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Coalonialism: Energy and Empire before the Age of Oil (COALONIALISM)
Date du début: 1 août 2013, Date de fin: 31 juil. 2017 PROJET  TERMINÉ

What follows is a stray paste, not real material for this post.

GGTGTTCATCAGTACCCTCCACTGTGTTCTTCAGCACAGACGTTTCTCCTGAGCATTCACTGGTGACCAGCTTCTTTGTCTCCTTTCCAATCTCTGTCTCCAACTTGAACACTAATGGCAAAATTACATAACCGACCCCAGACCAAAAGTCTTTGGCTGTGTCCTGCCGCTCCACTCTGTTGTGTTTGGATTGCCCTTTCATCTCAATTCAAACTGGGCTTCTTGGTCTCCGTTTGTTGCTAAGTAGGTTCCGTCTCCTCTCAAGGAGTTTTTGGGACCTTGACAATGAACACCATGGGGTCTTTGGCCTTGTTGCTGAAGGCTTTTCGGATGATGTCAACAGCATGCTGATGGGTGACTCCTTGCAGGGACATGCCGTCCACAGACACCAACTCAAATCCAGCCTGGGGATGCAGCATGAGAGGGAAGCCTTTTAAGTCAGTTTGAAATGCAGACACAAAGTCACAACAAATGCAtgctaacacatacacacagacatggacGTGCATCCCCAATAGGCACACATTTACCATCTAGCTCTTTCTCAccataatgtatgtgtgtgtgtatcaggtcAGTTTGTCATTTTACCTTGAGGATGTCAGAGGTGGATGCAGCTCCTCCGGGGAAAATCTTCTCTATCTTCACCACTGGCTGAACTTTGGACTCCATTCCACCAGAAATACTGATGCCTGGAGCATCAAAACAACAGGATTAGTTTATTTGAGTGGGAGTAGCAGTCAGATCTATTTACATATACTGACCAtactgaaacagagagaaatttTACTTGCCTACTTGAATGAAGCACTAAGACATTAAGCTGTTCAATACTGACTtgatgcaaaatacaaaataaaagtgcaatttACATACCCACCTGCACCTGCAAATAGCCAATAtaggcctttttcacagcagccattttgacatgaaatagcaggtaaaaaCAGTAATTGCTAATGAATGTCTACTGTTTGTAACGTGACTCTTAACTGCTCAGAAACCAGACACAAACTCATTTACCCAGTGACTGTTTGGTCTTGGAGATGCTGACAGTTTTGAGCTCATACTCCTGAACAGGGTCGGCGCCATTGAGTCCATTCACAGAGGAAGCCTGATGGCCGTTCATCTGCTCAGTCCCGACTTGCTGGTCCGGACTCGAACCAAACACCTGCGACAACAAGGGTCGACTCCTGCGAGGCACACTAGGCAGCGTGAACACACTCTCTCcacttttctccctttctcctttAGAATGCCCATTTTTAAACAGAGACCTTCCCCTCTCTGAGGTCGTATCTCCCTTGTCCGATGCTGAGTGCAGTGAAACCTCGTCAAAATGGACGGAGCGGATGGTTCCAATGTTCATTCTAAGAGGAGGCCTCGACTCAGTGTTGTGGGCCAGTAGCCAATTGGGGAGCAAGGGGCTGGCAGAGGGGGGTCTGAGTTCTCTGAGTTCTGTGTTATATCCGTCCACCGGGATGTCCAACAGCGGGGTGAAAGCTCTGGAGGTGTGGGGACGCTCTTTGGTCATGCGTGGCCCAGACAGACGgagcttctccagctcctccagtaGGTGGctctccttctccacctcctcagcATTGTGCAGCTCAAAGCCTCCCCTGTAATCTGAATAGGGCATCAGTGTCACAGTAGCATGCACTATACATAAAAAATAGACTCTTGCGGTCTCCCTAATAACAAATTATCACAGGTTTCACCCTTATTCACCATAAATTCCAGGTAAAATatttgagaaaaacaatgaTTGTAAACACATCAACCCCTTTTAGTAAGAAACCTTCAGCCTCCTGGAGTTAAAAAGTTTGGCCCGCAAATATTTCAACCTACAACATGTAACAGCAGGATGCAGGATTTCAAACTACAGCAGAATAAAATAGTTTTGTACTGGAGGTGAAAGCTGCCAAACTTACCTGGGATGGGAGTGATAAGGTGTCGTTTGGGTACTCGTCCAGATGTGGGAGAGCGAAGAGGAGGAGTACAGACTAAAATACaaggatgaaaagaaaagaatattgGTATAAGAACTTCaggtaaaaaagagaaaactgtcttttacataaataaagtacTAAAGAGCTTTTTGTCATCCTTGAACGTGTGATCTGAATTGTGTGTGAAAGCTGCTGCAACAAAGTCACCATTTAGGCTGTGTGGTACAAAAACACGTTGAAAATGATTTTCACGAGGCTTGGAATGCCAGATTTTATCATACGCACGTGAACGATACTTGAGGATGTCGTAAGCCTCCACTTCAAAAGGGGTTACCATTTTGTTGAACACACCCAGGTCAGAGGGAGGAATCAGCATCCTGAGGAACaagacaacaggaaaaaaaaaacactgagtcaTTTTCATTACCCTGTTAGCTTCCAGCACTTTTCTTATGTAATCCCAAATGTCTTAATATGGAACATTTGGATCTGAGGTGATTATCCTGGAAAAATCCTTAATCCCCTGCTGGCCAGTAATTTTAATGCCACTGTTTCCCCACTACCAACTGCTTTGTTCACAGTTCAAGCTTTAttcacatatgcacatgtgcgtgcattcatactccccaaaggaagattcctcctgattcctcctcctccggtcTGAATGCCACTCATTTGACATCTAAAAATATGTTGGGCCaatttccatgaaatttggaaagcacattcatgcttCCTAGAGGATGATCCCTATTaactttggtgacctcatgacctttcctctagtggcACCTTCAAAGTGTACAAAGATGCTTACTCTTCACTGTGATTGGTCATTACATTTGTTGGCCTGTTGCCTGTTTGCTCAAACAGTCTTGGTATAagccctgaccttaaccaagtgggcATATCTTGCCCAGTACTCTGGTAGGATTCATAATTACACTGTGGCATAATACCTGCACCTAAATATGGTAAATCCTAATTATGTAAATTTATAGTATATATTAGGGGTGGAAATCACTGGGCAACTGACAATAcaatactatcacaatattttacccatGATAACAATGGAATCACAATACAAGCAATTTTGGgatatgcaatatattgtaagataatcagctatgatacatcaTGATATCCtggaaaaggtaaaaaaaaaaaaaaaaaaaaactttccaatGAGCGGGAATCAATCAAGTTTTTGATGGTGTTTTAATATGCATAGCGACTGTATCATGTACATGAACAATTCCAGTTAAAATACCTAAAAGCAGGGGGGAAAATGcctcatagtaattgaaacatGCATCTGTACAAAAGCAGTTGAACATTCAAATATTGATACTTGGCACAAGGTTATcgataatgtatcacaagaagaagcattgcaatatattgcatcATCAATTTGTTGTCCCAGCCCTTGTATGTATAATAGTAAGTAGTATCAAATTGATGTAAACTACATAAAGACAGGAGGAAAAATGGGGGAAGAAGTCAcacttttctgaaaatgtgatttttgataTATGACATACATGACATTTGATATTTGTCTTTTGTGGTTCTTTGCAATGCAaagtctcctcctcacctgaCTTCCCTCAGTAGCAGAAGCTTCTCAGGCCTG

"This is a multi-sited historical research into the geopolitical, social, and cultural implications of energy shifts during the long nineteenth century (1800-1911). Combining perspectives from archives in London, Istanbul, Cairo, and Jerusalem, I retrieve the so far ignored “age of coal” in the Middle East. Examining the mutually reinforcing role of British colonialism and fossil fuel extraction and proliferation, I aim to decenter Eurocentric understandings of industrialization by demonstrating the importance of colonial coal markets for financing Europe’s modernization and for providing overseas locations which prompted innovation in carbon-fueled technologies. Simultaneously, I concretize understandings of the power to colonize by following infrastructures like colonial coal-depots, steamer and rail lines.How is it possible, I ask, that English and Welsh coal facilitated the development of participatory forms of politics in England, while simultaneously solidifying authoritarian political structures when exported to a place like colonial Egypt? By following the different possibilities afforded by coal to English and Ottoman miners, coal-heavers in colonial ports, and to centralizing states reliant on newly-introduced transportation and communication technologies to control their populations, I will demonstrate how the different channels of coal propagation provided different kinds of leverage for historical actors. Finally, beyond coal’s significance in illuminating historical processes, it also reveals their ongoing implications in the present. In particular, it is impossible to understand the age of oil in the Middle East without attending to the colonial legacies of fossil fuels.As a historian specializing in the introduction of science and technology to non-Western settings, I propose to conduct four years of research to reconstruct these legacies, and eventually write the first book on the subject."